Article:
An integral part of Glasgow’s culture is soccer as reflected in the century-old rivalry between its two leading teams, Celtic and Rangers, the former being the richest and most successful club in the country. A special VIP package launched by Celtic makes for an enjoyable afternoon, with complimentary parking, hot food and drinks at Café 1888, as well as excellent match seats.
With the rising popularity of Glasgow among international and domestic tourists, hotels have spouted in and around the city.
Hotel du Vin: a Victorian-style, honey-colored property located in the quiet, leafy West End, consists of five 19th century townhouses linked together. High ceilings with ornate stuccos, marble fireplaces, vintage clocks on mantelpieces and heavy embroidered drapes are hallmarks of its elegance.
Hotel Indigo: once the former 19th century Scottish Power station, it is a chic boutique downtown property that pays homage to Glasgow’s intriguing history, dedicating both rooms and corridors to the city’s development.
Grand Central Hotel: first opened in 1883, then re-opened just four years ago after an 18-month renovation, it is termed ‘the grand dame’ of Glasgow. Located next to the city’s main train station, with its doors leading straight into the concourse, it exudes a sense of history.
CitizenM: from the eclectic collection of ornaments adorning its lobby including a bright red enamel dog and penguin, a dwarf and a miniature Statue of Liberty to the nearby bank of computers that permit self check-in, this downtown hotel is best described as ‘futuristic.’
A combination of a strong cosmopolitan influence and an abundance of local produce from the surrounding Scottish countryside means Glasgow boasts many fine restaurants.
Cail Bruich: meaning ‘eat well’ in Gaelic, this is an intimate, family-run restaurant led by Chris, a young chef whose talents are reflected in diverse dishes including pre-starters of coconut sabayon with curry royal and curry hazelnut; Veloute of pumpkin, buttermilk royal, sage and parmesan sable; and succulent mains such as Perthshire pheasant with spelt grain, artichoke, girolle mushroom and truffle sauce.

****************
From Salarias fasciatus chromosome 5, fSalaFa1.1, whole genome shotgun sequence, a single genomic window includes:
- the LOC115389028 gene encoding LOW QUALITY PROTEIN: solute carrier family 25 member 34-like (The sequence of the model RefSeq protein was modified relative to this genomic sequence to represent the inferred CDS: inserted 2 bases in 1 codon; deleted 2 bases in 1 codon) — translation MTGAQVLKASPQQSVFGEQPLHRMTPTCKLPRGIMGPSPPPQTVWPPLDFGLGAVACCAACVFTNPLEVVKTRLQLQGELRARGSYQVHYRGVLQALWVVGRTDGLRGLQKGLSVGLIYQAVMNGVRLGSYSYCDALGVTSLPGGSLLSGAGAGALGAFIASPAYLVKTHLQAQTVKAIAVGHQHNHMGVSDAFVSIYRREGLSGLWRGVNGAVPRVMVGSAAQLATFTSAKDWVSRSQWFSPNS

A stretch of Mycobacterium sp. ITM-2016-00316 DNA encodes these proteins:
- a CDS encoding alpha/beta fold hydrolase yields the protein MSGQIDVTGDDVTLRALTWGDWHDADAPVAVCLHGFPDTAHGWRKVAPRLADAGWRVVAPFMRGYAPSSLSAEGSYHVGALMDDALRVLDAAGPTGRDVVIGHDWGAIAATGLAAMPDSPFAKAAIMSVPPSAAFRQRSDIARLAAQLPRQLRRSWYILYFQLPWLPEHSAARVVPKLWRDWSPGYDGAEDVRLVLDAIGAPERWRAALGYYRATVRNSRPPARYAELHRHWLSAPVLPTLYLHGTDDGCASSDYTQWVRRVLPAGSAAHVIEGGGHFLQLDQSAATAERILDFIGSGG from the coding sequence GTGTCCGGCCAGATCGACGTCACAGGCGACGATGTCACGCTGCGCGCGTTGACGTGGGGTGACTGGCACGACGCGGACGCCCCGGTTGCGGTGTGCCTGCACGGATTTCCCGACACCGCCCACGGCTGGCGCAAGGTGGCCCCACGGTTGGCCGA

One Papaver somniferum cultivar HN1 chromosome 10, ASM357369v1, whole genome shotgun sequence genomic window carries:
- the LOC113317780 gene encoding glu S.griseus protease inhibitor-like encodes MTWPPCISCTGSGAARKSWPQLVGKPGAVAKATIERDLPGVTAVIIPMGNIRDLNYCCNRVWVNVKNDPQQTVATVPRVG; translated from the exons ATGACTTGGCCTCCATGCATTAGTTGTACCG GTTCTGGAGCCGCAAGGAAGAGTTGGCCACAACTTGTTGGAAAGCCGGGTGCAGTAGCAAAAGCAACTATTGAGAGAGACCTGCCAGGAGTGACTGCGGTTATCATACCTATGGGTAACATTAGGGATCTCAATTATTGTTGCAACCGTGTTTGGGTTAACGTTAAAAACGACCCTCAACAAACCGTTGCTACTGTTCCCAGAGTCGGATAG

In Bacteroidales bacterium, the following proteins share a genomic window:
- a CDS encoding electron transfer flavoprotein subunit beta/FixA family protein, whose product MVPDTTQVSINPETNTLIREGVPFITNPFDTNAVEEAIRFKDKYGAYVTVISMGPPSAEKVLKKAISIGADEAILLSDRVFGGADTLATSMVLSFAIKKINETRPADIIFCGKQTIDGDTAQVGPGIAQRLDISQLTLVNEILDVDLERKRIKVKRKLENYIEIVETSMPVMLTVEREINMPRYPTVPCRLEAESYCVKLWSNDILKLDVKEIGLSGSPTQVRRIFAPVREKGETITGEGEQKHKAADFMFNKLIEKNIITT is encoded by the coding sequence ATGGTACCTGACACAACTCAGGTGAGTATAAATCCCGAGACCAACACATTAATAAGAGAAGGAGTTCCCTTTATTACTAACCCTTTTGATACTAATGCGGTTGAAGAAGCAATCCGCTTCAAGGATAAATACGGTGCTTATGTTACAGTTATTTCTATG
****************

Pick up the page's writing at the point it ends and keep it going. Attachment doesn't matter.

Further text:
Two Fat Ladies: soft lighting and cozy cushioned wall booths make for romantic dining. Cullen Skink, the local chowder, is amusingly described as ‘a hug in a bowl’ while pasta lovers enjoy homemade ravioli with roast pumpkin, Amaretti biscuit, pea and sage cream, with roasted pumpkin seeds adding a nutty flavor. It’s hard to beat a dessert of warm dark chocolate and Chinese stem ginger with toasted almond ice cream.
Tempus: located within the historic Grand Central Hotel, this restaurant provides an impressive ambiance with sturdy large columns and wall murals of Glasgow train scenes. Pan-fried scallops with lentils, and bacon in a delicious creamy sauce are among the starters, while duck breast, with wilted greens, potatoes, wild mushrooms and red wine jus, is cooked just right – seared crisp with a tender, pink interior.
Bistro du Vin: dining at the Hotel du Vin’s bistro in the leafy West End suburb makes one think of a bygone age, a Victorian building with high-ceiling, marble fireplaces and ornate moldings. Its classic menu offers mains such as pork belly confit on a bed of parsnip puree and braised lettuce and pan-fried coley with warm potato salad and tomato and herb sauce, as well as starters including pumpkin and sweet potato veloute and chicken liver pate on toasted brioche.